Bulldogs reflect on unique, challenging year that was 2020 football season | CraigDailyPress.com

Bulldogs reflect on unique, challenging year that was 2020 football season

Evan Atkin rushes past the Resurrection Christian defenders.
Andy Bockelman / For Craig Press

With a first-round playoff loss to Resurrection Christian on On Nov. 21, a tumultuous season for the Moffat County Bulldogs – in which they had two games canceled and had 8 players quarantined for the first-round playoff match – came to a frustrating end.

While the Bulldog went through a number of ups and downs on the year, including significant COVID challenges, senior members of the Bulldogs are proud of the season they put together in a year that wasn’t expected to happen until March of 2021. This season was not always a foregone conclusion when COVID-19 took over the country and the world.

The Colorado High School Activities Association voted to not have football this fall on Sept. 9, only to reverse course a little under 10 days later when they announced that football could go forward this fall, while still maintaining a second season in March. That decision was left up the school districts to decide, which Moffat County decided to do on Sept. 19.

Following CHSAA’s original decision to have football in the spring, key players such as defensive tackle Corey Scranton and quarterback Ryan Peck went out for the golf team, while a handful of others joined them, or went out for cross country – the two sports Moffat County competed in in the fall. The decision to go out for other sports was something that Head Coach Lance Scranton was in favor of.

“It was really important that we let them know that they should go out, that they should play, and they should have some fun, have a little bit of a different experience,” Scranton said.

When the season was initially announced as canceled, the players expressed their frustration but their understanding that it was out of their control.

“I was just mad, but there was nothing I could do about it, so just work to get better,” senior Caleb Frink said.

The players also echoed a sentiment of understanding that playing in the spring was better than nothing.

“I was pretty disappointed, but I was still glad that we could’ve played in the spring,” senior Joe Campagna said. “So we at least had some what of an opportunity.”

After the district made the decision to play in the fall, the Bulldogs played a different schedule than they are used to, with only one other 2A Western Slope team playing this fall in the Delta Panthers. The new teams that they played belong to the 2A West League, that being Middle Park, Woodland Park, Elizabeth and Englewood.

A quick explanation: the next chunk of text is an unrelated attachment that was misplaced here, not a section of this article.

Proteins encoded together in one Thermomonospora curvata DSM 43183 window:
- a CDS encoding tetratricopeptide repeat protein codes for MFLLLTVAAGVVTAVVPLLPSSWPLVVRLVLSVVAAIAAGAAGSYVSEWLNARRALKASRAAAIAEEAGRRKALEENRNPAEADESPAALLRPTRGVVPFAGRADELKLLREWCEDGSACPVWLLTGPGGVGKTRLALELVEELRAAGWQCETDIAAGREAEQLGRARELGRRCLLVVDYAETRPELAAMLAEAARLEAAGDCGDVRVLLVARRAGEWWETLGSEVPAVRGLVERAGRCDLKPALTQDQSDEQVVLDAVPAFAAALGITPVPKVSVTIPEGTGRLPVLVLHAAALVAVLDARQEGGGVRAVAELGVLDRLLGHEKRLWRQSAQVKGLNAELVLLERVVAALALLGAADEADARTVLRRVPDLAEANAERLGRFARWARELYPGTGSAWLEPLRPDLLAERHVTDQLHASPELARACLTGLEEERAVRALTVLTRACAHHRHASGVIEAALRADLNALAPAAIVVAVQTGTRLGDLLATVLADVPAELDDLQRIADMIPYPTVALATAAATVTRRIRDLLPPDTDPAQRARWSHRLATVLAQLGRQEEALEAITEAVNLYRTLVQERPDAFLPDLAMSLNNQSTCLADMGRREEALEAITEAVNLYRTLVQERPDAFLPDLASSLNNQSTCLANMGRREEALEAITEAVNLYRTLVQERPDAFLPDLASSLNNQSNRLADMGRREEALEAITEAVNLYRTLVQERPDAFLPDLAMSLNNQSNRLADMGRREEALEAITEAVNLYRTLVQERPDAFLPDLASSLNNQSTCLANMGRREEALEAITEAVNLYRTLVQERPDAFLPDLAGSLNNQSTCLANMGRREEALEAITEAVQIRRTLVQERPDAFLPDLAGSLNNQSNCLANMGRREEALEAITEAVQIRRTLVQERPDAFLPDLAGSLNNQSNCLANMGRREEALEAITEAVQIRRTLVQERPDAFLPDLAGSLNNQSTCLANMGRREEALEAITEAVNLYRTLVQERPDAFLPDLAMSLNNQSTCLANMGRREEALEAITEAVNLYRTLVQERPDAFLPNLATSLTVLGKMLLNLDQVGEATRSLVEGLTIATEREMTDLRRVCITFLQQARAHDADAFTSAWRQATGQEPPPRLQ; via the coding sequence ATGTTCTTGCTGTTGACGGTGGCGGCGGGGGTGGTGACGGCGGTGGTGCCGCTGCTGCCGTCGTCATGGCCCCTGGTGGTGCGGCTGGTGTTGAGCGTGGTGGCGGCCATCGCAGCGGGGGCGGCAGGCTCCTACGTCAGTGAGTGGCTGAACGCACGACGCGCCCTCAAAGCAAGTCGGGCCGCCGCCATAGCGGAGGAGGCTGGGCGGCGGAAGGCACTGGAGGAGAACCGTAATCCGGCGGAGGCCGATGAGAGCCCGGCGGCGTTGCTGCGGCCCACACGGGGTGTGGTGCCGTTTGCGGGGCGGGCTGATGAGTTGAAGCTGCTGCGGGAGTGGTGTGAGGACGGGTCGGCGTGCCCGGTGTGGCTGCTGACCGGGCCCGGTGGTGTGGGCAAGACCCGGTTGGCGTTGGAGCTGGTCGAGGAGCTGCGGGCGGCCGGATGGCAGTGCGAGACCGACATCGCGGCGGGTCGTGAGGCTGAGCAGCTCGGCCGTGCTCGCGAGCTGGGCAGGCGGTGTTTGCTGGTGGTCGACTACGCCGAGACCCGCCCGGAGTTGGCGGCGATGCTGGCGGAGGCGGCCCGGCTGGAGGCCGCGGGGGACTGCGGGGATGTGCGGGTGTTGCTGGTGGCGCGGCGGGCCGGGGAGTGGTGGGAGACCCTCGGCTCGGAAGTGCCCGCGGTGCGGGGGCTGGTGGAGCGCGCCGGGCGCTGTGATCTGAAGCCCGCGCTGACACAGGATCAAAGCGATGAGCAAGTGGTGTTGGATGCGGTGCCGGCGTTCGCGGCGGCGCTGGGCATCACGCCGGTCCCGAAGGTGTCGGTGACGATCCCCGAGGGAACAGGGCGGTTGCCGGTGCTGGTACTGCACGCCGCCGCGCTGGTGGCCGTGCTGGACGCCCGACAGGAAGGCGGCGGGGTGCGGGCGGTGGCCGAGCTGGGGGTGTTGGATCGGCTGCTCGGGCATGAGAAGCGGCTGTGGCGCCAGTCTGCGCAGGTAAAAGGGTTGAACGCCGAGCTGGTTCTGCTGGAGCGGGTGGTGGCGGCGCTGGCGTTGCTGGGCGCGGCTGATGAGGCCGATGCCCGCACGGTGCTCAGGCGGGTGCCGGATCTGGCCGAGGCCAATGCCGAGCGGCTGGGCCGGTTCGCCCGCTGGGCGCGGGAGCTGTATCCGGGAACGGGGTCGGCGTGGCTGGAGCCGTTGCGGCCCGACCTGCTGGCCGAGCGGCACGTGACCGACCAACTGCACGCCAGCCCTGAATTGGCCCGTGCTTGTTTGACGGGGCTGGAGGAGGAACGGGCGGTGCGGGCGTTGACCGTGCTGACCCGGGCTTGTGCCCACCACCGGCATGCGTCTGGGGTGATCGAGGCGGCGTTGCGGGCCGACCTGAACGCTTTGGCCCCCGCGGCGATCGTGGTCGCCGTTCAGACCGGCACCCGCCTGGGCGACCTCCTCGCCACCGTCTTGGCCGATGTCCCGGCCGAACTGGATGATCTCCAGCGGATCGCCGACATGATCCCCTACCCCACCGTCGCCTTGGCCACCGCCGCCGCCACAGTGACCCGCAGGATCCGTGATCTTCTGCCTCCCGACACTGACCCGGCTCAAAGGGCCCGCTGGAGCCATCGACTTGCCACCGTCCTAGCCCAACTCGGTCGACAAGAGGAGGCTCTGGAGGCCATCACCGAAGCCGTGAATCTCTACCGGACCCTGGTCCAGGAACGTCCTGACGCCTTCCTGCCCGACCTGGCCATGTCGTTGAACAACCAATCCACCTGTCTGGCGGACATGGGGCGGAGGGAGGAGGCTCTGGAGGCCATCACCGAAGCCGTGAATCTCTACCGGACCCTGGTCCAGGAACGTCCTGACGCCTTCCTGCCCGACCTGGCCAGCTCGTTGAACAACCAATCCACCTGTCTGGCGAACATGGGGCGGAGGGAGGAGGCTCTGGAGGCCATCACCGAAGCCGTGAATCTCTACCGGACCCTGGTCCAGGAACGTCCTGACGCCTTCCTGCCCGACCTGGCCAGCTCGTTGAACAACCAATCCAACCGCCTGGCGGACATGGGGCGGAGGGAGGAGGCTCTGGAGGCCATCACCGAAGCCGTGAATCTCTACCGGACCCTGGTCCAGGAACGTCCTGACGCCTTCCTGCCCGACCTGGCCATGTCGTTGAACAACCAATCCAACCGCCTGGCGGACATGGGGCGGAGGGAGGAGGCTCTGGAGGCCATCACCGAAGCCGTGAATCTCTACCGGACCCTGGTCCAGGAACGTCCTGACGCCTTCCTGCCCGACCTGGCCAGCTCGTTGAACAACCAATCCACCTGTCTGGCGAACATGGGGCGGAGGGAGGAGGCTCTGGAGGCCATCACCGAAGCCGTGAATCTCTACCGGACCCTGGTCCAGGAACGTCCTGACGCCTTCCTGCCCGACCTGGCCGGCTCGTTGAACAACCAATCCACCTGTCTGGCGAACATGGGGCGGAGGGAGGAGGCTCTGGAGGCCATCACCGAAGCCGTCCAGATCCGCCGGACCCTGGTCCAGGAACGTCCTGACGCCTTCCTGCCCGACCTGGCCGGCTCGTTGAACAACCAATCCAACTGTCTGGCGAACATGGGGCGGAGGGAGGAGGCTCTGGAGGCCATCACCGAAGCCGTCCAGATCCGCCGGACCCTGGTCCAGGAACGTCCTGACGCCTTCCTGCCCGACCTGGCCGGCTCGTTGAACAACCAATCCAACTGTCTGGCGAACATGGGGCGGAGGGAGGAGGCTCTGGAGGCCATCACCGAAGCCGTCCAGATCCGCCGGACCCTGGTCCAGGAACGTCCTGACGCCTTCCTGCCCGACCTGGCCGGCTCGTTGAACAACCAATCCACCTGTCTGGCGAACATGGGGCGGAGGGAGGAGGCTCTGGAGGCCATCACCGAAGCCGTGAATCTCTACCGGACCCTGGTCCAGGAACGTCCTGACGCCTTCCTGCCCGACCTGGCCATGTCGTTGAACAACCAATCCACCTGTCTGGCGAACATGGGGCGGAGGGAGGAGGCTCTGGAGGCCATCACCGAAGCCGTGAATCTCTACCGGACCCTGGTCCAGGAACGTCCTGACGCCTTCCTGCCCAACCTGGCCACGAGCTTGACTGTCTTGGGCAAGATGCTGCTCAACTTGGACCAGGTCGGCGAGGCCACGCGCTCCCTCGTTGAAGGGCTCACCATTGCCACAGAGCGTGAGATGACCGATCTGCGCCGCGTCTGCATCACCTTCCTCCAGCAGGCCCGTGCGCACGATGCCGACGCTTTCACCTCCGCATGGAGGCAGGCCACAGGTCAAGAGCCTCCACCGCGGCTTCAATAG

“We didn’t know much about the other teams, but we knew that we would be able to compete and it would be a good opportunity for us to experience football on the other side of the mountain,” Coach Scranton said.

That opportunity to compete led to a 2A Western League championship for the Bulldogs, who clinched the league title with a monumental upset of Delta, 26-20, on Nov. 6.

Riding high from the league championship and upset of Delta, the Bulldogs clinched a playoff spot, but wouldn’t play again for two weeks due to a forfeit by Middle Park in the final game of the year due to COVID-19 roster issues.

Middle Park’s roster issues would be a sign of things to come for the Bulldogs, who ultimately had eight players miss the first-round playoff loss to Resurrection Christian, all eight of which were starters.

The players being quarantined for the Resurrection Christian game was when the fear crept into the player’s minds that the season might be in jeopardy.  In regards to that fear, senior defensive tackle and guard Corey Scranton said it really didn’t hit him until two close friends and teammates were quarantined.

Coach Scranton said that the fear of the season hanging on a tight rope was always in his head.

“I think as we went along, week to week there was always that concern that you’re gonna get a game canceled,” Scranton said. “I mean, we just kept hoping week to week, as coaches, that the season would continue, that we would get to play and that things would be ok.”

Despite the loss of starters for the game, Moffat County battled hard, doing something most teams couldn’t against Resurrection Christian in 2020 – put points on the board.

The loss to Resurrection Christian is something that Coach Scranton thinks would’ve been preventable had those eight players been available to Moffat County.

“Without a doubt,” Scranton said. “I think it would’ve made a huge difference…I really wish we would have had our entire team when we went to play Rez Christian, but we didn’t; that’s the way it goes.

““We can only control the things that we have control over,” Scranton added. “We can only do things about the things we have control over, we didn’t have control over that so we didn’t make excuses, we just went out and played. I was proud of the kids for that.”

The loss was no doubt frustrating, especially when considering the uphill battle the Bulldogs had to face prior to kickoff. However, Teeter says the underclassmen can take quite a bit from a unique, challenging 2020 season in preparation for next year.

“I’ll definitely be more grateful with me being a junior this year and I’ll appreciate next season even more because I know it can be stripped away just like that,” Teeter said. “It forces me to work harder to just because I never know.”

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